But this week, new revelations have sent shockwaves around Louisiana, forcing the state’s Democratic governor, John Bel Edwards, to publicly deny he had delayed or interfered with investigations into Greene’s death.
The Associated Press reported Edwards received a text message from Louisiana state police superintendent Kevin Reeves just hours after Greene’s death, informing Edwards of a “violent, lengthy struggle” leading to the Black motorist’s death, at a time when public information on the incident was scant.
Superintendent Reeves resigned in October 2020 amid mounting scrutiny of the department in the wake of Greene’s death.
The message was sent as Edwards was fighting a re-election campaign in a deep red state, which saw the governor make little comment on Greene’s death until years later. The reporting also suggests that Edwards’s handling of the incident is now part of the federal civil rights investigation.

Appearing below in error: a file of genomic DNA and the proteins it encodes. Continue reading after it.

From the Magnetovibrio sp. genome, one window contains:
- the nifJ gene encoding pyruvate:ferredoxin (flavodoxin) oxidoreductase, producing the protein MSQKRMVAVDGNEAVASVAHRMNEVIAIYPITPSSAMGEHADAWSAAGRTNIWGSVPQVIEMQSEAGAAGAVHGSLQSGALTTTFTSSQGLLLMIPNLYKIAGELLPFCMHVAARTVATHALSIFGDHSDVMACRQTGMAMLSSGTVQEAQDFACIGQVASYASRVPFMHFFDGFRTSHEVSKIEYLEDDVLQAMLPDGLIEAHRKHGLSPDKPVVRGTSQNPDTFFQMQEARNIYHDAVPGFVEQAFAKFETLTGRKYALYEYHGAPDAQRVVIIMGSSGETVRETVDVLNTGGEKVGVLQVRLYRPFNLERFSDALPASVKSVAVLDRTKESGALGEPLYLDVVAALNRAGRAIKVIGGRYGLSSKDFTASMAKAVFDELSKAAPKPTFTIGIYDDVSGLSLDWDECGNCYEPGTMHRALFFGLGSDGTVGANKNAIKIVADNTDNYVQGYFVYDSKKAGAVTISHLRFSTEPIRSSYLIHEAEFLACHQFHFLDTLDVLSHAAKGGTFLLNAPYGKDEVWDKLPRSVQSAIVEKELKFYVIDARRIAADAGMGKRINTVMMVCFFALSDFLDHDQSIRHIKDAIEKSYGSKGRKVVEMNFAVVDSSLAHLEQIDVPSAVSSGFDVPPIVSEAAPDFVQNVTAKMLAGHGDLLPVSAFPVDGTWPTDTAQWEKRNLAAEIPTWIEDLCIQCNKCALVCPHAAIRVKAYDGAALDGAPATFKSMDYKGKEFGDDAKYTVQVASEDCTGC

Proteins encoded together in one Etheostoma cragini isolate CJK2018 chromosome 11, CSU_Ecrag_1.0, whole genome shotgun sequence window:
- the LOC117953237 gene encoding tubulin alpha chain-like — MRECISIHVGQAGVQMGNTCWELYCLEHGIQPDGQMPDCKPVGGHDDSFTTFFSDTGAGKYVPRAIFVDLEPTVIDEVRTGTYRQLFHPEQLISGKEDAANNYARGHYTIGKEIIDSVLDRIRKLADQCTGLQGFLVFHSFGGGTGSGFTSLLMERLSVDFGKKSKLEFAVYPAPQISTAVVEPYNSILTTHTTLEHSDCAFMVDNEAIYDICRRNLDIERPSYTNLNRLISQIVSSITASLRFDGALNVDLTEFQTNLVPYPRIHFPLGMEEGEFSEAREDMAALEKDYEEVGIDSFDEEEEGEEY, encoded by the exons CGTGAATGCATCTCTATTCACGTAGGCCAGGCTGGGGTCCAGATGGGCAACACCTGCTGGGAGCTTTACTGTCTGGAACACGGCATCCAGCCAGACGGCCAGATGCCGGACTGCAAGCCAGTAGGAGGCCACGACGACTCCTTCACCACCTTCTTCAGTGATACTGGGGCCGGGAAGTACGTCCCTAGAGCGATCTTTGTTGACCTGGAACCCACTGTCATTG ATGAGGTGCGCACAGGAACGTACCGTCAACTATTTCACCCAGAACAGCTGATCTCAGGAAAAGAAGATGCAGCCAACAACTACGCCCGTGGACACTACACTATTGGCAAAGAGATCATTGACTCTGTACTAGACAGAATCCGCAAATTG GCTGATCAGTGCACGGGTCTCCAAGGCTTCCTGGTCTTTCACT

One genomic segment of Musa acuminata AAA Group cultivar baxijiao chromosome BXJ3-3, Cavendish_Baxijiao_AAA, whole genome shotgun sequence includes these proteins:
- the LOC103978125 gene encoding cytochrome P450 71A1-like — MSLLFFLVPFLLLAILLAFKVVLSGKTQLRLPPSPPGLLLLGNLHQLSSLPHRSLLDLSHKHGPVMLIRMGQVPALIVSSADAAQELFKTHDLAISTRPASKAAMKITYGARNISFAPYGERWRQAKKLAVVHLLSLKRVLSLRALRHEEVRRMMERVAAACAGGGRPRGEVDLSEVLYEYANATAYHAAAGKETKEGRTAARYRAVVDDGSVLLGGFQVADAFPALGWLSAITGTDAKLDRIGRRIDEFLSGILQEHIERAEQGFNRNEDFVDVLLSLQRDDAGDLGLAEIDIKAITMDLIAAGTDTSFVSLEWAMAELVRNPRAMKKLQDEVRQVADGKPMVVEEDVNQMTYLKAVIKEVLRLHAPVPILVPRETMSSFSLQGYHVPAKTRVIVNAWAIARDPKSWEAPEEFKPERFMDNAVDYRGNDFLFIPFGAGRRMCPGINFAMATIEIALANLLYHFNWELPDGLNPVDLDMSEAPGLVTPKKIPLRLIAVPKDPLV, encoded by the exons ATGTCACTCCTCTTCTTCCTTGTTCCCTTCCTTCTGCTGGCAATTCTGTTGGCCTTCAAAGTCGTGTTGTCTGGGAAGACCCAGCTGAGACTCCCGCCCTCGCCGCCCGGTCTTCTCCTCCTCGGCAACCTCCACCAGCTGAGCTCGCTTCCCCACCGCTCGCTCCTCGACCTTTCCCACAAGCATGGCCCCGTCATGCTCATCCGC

During a heated press conference this week, the governor struck a defiant line after his office insisted the text alert had been standard operating procedure.
“There are implications that I knew more, or that one or more of my staff members tried to cover up what happened. I will say that that is simply and categorically false,” he said, acknowledging for the first time in public that the killing was a racist act.
“It is sad. It is regrettable that I am here under these circumstances talking about these things. But unfortunately, it is unavoidable.”
The governor is facing increasingly bipartisan criticism, both from state Republicans who control Louisiana’s legislature, and members of the Democratic Black caucus who held a heated closed door meeting with Edwards earlier this week.